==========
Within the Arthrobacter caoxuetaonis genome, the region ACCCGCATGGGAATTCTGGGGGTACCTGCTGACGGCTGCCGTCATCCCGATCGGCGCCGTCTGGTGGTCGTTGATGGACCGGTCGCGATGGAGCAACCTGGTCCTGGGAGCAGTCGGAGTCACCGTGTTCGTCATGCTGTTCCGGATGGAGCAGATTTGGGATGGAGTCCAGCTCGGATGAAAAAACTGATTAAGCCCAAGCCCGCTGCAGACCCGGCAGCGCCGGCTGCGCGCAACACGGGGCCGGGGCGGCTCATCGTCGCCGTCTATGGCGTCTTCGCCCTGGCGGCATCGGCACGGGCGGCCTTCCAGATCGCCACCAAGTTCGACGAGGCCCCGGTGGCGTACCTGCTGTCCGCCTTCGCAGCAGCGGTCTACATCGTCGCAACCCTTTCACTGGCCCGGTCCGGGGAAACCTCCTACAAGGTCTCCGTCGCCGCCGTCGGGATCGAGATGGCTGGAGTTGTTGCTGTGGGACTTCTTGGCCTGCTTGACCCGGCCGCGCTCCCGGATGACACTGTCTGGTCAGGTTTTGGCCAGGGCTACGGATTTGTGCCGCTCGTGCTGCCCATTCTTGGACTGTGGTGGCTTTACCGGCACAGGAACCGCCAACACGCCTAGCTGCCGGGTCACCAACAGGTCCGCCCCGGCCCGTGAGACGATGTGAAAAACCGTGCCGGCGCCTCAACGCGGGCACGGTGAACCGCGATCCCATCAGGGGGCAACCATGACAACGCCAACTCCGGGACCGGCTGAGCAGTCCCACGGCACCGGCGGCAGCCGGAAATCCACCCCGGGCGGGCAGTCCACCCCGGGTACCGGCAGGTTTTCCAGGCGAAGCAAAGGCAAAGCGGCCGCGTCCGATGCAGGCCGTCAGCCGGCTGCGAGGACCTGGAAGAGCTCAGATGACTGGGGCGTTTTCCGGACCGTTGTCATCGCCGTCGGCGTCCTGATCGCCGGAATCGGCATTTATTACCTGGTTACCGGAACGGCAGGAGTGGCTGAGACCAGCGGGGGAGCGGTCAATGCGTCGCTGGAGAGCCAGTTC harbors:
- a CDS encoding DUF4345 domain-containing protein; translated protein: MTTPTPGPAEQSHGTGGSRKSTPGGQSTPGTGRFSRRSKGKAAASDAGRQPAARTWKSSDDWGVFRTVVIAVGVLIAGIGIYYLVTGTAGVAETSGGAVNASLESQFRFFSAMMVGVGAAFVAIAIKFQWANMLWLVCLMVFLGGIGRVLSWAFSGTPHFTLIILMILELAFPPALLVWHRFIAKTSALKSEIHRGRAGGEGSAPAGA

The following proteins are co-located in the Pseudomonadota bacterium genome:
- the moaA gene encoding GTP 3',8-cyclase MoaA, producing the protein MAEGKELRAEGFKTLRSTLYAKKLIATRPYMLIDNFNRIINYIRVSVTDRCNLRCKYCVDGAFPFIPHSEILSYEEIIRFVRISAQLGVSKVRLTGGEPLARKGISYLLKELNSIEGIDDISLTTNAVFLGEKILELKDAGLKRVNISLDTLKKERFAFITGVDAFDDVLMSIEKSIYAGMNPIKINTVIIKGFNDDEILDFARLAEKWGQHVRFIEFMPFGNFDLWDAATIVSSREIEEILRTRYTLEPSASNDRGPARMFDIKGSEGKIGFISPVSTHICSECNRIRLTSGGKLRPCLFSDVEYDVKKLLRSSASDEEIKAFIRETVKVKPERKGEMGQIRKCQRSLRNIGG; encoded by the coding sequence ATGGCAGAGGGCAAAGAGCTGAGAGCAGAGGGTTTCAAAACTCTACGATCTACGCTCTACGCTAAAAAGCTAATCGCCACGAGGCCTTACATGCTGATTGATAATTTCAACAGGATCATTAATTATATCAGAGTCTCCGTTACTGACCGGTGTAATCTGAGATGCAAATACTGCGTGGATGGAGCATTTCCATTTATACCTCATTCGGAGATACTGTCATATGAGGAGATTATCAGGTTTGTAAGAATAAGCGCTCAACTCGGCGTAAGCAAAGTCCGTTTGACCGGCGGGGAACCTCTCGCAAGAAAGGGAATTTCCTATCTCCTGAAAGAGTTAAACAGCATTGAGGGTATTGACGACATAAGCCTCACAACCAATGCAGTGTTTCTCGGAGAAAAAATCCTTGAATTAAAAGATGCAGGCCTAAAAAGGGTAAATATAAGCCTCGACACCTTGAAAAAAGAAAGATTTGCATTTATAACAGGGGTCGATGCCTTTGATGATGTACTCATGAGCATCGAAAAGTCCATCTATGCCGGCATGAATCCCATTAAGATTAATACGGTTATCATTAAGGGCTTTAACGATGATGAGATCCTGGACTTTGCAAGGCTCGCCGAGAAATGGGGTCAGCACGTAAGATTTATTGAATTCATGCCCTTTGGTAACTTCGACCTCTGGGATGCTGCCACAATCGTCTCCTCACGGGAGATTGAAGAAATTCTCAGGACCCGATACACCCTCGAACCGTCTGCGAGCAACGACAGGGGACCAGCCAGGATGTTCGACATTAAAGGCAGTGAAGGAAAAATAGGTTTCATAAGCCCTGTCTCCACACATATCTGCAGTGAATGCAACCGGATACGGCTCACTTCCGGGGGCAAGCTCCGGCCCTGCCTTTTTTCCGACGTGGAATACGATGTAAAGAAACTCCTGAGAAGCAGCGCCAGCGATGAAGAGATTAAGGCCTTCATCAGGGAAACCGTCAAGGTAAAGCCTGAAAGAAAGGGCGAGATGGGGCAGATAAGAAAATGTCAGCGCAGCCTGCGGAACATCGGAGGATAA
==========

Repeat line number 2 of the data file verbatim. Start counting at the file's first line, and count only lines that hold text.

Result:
- a CDS encoding DUF4345 domain-containing protein; translated protein: MTTPTPGPAEQSHGTGGSRKSTPGGQSTPGTGRFSRRSKGKAAASDAGRQPAARTWKSSDDWGVFRTVVIAVGVLIAGIGIYYLVTGTAGVAETSGGAVNASLESQFRFFSAMMVGVGAAFVAIAIKFQWANMLWLVCLMVFLGGIGRVLSWAFSGTPHFTLIILMILELAFPPALLVWHRFIAKTSALKSEIHRGRAGGEGSAPAGA